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Phthalates/Bisphenol A

  • Wal-Mart, Target, Toys ‘R’ Us phasing out, San Francisco, California, Europe, and Canada have banned phthalates; Australia phasing out use in baby bottles
    • 9 states, Chicago, Multnomah County (Portland), OR, and Suffolk County, NY have banned BPA in baby bottles and sipper cups
  • Consumer Product Safety Commission reforms of 2008 eliminate lead and phthalates from toys and children’s products
  • Sugar-derived epoxy lining could replace BPA in cans

Phthalates/Bisphenol A

  • 2009: Ban Poisonous Additives Act (to ban use of BPA in food and beverage containers and items used by young children) submitted in U.S. House and Senate
  • 2009: BPA-Free Kids Act (to ban BPA in food and beverage containers and utensils marketed for children aged 3 or younger) introduced into U.S. Senate


  • 2012: EPA bans BPA in baby bottles and sippy cups, but not food packaging
    • EU has also banned BPA in baby bottles
  • 90% of government-funded studies found adverse health effects
    • vs. 0% of industry-funded studies
  • Substitutes (e.g., polystyrene [Styrofoam] and biphenol sulfonate [BPS]) also estrogen-like endocrine disruptors


  • Associated with:
    • Demasculinization and alterations in genitalia in male infants
    • Prematurity and low birth weight
    • Lower testosterone levels
    • Early menarche (12-13 now, down from baseline 16-17)
    • PCOS in women
    • Early menopause


  • Associated with:
    • Infertility
    • Miscarriages
    • lower sperm counts in adults; impaired sperm function
    • male sexual dysfunction; decreased libido in women
    • Decreased effectiveness of IVF


  • Associated with:
    • Childhood behavioral, emotional, and conduct problems, including depression and inattention
    • Obesity
    • Destruction of tooth enamel
    • Asthma
    • Childhood HTN
    • Heart disease


  • Associated with:
    • diabetes
    • breast cancer
    • prostate cancer
    • elevated liver enzymes
    • Meningiomas
    • Weaker teeth/poor enamel growth

Feminine Care Products

  • Fragranced products contain phthalates
  • Tampons contain dioxins (byproducts of bleaching process)

Phthalates/PVCs and Medical Devices

  • EPA regulations weak, based on 50-year old study
  • FDA has advised healthcare providers to use alternatives to DEHP-containing PVC medical devices, esp. in neonatal units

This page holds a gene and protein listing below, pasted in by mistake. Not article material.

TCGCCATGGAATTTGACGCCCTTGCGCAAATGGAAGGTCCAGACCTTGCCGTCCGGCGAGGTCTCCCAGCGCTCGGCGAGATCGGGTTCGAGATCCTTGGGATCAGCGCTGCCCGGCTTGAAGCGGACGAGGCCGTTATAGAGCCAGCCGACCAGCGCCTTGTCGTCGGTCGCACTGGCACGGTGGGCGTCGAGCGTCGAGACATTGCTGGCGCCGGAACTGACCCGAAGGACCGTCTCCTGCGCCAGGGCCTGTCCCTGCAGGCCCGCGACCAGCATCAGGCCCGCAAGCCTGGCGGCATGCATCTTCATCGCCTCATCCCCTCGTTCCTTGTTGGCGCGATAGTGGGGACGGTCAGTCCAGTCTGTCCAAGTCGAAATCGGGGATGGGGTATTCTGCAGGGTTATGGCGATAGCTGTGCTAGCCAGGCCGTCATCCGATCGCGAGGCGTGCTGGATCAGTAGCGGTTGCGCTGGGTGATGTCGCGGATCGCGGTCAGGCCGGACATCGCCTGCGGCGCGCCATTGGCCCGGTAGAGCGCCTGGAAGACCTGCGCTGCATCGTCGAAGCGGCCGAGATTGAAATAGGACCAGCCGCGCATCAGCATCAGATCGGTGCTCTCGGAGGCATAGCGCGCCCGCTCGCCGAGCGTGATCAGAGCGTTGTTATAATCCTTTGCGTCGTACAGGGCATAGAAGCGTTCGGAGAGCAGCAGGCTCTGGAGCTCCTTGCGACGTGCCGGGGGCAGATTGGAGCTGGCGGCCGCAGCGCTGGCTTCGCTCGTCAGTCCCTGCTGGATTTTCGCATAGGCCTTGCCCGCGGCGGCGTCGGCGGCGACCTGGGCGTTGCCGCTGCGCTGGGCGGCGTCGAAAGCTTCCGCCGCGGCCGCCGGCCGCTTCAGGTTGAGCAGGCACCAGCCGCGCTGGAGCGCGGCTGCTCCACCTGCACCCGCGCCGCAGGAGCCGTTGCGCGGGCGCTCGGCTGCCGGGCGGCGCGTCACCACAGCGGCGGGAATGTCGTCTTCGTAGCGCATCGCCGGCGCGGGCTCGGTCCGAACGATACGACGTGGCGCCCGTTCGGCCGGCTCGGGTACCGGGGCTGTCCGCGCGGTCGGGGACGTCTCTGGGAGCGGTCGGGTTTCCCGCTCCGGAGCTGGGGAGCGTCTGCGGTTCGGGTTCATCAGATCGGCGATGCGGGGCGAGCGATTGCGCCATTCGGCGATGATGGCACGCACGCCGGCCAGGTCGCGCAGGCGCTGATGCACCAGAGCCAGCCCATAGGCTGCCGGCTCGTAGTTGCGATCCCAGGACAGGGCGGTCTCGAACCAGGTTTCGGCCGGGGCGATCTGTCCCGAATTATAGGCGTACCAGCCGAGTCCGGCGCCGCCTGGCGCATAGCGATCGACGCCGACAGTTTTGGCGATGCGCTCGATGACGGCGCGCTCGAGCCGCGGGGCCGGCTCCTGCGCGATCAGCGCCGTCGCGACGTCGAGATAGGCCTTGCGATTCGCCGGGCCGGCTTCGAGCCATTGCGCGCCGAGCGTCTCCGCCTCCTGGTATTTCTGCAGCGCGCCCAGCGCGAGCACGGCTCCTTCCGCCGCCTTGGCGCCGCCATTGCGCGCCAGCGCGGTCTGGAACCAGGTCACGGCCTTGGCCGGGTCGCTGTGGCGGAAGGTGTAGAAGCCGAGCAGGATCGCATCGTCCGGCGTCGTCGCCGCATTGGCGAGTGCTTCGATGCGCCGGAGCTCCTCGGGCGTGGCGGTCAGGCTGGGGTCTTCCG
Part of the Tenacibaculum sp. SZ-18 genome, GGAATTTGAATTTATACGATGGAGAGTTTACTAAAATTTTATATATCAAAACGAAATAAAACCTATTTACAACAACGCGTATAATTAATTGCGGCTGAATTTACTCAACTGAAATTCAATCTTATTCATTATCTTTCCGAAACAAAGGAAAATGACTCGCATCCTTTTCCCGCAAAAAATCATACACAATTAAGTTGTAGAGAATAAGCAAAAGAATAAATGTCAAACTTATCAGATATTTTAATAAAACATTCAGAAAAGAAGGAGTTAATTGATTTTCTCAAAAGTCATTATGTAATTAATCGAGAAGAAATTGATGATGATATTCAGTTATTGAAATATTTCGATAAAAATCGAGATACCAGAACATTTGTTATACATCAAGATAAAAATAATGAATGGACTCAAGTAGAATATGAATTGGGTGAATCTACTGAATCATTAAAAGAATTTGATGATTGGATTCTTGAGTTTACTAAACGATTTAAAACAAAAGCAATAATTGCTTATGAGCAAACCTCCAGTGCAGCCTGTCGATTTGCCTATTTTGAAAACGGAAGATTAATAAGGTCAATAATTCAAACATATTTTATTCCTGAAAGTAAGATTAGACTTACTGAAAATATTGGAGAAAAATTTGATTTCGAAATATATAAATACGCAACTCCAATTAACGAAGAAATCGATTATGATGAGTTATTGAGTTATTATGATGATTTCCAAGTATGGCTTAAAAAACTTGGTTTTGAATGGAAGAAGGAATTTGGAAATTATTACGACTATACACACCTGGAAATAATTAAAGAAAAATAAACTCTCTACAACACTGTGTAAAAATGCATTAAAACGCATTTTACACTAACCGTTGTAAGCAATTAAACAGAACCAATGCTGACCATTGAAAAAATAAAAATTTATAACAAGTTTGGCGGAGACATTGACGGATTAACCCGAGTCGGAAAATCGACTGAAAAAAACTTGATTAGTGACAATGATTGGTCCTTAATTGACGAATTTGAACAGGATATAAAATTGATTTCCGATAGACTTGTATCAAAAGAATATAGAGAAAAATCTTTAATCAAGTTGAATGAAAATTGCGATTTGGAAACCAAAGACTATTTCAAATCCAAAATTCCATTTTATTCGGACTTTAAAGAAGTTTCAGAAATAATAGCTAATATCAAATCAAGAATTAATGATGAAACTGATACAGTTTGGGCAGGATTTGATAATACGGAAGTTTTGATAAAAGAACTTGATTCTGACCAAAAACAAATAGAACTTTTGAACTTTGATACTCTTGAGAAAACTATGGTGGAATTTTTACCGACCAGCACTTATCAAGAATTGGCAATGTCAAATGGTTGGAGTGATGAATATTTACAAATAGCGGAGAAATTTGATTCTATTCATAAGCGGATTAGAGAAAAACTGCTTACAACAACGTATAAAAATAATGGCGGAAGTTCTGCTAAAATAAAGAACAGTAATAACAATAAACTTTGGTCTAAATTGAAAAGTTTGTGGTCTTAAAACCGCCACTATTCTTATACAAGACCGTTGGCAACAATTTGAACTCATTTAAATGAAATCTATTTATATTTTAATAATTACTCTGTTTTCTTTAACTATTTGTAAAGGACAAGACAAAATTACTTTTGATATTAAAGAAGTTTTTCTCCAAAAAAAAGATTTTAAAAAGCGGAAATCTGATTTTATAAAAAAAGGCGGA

• Banned by EU, CA, and WA
  • Federal legislation bans use in children’s products


  • Pesticide used as an antimicrobial in many soaps and hand sanitizers, including those commonly used in hospitals
  • Also found in toothpastes, deodorants, colognes
  • Linked to reproductive, endocrine, and developmental damage, and cancer in animals


  • FDA: Antibacterial soaps are no more effective than regular soap and water in fighting infection; banned from soaps (2016), but still found in toothpastes
  • AMA: It may be prudent to avoid the use of antimicrobial agents in consumer products
  • Use restricted in EU, Canada, Japan

Food Dyes

  • None of the 9 artificial food dyes approved for use in the U.S. has been proven safe
  • E.U. warning labels required for six food dyes: “may have an adverse effect on activity and attention in children.”
  • Animal studies suggest some may be carcinogenic

Teflon (PFOA – perfluorooctanate)

  • Non-stick material made by Dupont and other companies until 2013, when they agreed on a voluntary phase-out (although substitutes no safer)
  • Chemicals released under high heat and when cookware damaged
  • Exposure linked with cancer, birth defects, gestational hypertension, heart disease, peripheral arterial disease, liver damage, and early menarche
  • Dupont hit with largest-ever civil penalty ($10.25 million) in 2006 for concealing health consequences and transmission from mother to fetus

Flame Retardants

  • Polybrominated diphenyl ethers (PBDEs) found in furniture produced before 2004 ban
    • Endocrine disruptors
    • Associated with behavior and cognition difficulties; thyroid dysfunction in women
    • Provide no meaningful protection from fire; actually increase smolder propensity

Flame Retardants

  • Newer brominated and chlorinated flame retardants
    • Slow spread of flames, but release carbon monoxide and hydrogen cyanide when burned (these compounds account for 60-80% of fire-related deaths)
    • Also endocrine disruptors, damage DNA

Pepper Spray

  • Contains TCE (trichloroethylene) and PCE (tetrachloroethylene)
  • Both can cause liver and kidney cancer, lymphoma, and other illnesses

Toxins in Apparel

  • Formaldehyde – permanent press
  • Phthalates, PVC – softeners, decorative printing
  • PCBs - ink
  • Nanosilver- antimicrobial agent to inhibit odor-causing bacteria

Toxic Pollutants – Economic Costs

  • Chemical brain drain – value of lost IQ points in children worldwide estimated at hundreds of billions of dollars
  • Americans pay more than $55 billion annually for direct medical expenses plus special schooling and long-term care for pediatric diseases caused by lead
  • This excludes the greatest toxic pollutant - tobacco


  • Present at “actionable levels” in nearly 20% of water systems in U.S. (e.g., Flint, other cities, as well as many schools and child care facilities)
  • Found in car batteries, paint (pigment and drying agent), gasoline (anti-knocking additive), second-hand tobacco smoke, and some cosmetics

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